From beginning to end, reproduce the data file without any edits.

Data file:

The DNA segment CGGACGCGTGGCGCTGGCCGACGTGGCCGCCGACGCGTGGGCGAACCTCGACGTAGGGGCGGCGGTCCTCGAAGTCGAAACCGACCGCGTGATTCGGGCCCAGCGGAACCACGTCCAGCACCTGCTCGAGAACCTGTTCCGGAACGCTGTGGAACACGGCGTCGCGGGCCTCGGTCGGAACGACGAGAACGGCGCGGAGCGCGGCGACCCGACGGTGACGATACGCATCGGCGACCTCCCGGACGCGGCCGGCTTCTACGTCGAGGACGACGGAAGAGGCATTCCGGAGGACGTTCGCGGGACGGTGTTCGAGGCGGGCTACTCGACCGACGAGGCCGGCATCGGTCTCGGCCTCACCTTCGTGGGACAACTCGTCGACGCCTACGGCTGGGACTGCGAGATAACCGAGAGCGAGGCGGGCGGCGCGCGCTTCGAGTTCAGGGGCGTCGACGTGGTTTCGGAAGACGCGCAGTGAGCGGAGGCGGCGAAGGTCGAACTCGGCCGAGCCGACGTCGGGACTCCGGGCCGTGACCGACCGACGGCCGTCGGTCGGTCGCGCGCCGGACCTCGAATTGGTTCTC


The DNA segment CGGACGCGTGGCGCTGGCCGACGTGGCCGCCGACGCGTGGGCGAACCTCGACGTAGGGGCGGCGGTCCTCGAAGTCGAAACCGACCGCGTGATTCGGGCCCAGCGGAACCACGTCCAGCACCTGCTCGAGAACCTGTTCCGGAACGCTGTGGAACACGGCGTCGCGGGCCTCGGTCGGAACGACGAGAACGGCGCGGAGCGCGGCGACCCGACGGTGACGATACGCATCGGCGACCTCCCGGACGCGGCCGGCTTCTACGTCGAGGACGACGGAAGAGGCATTCCGGAGGACGTTCGCGGGACGGTGTTCGAGGCGGGCTACTCGACCGACGAGGCCGGCATCGGTCTCGGCCTCACCTTCGTGGGACAACTCGTCGACGCCTACGGCTGGGACTGCGAGATAACCGAGAGCGAGGCGGGCGGCGCGCGCTTCGAGTTCAGGGGCGTCGACGTGGTTTCGGAAGACGCGCAGTGAGCGGAGGCGGCGAAGGTCGAACTCGGCCGAGCCGACGTCGGGACTCCGGGCCGTGACCGACCGACGGCCGTCGGTCGGTCGCGCGCCGGACCTCGAATTGGTTCTC